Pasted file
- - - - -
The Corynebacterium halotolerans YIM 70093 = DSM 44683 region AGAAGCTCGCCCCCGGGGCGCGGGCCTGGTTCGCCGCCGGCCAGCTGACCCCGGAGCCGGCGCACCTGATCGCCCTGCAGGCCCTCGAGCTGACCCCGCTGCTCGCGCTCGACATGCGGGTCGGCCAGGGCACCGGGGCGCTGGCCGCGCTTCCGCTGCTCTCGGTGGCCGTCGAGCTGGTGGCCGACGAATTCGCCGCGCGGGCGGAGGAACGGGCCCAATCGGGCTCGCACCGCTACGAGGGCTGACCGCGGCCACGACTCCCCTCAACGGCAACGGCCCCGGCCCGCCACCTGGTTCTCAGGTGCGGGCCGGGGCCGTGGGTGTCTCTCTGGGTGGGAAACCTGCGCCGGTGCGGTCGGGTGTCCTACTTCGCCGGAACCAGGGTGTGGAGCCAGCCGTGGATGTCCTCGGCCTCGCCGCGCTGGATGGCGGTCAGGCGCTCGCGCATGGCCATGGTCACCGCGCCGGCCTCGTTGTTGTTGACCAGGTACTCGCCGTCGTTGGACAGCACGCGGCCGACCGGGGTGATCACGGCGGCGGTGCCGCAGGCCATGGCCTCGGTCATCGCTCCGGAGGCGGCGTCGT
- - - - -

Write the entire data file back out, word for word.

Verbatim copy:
The Corynebacterium halotolerans YIM 70093 = DSM 44683 region AGAAGCTCGCCCCCGGGGCGCGGGCCTGGTTCGCCGCCGGCCAGCTGACCCCGGAGCCGGCGCACCTGATCGCCCTGCAGGCCCTCGAGCTGACCCCGCTGCTCGCGCTCGACATGCGGGTCGGCCAGGGCACCGGGGCGCTGGCCGCGCTTCCGCTGCTCTCGGTGGCCGTCGAGCTGGTGGCCGACGAATTCGCCGCGCGGGCGGAGGAACGGGCCCAATCGGGCTCGCACCGCTACGAGGGCTGACCGCGGCCACGACTCCCCTCAACGGCAACGGCCCCGGCCCGCCACCTGGTTCTCAGGTGCGGGCCGGGGCCGTGGGTGTCTCTCTGGGTGGGAAACCTGCGCCGGTGCGGTCGGGTGTCCTACTTCGCCGGAACCAGGGTGTGGAGCCAGCCGTGGATGTCCTCGGCCTCGCCGCGCTGGATGGCGGTCAGGCGCTCGCGCATGGCCATGGTCACCGCGCCGGCCTCGTTGTTGTTGACCAGGTACTCGCCGTCGTTGGACAGCACGCGGCCGACCGGGGTGATCACGGCGGCGGTGCCGCAGGCCATGGCCTCGGTCATCGCTCCGGAGGCGGCGTCGT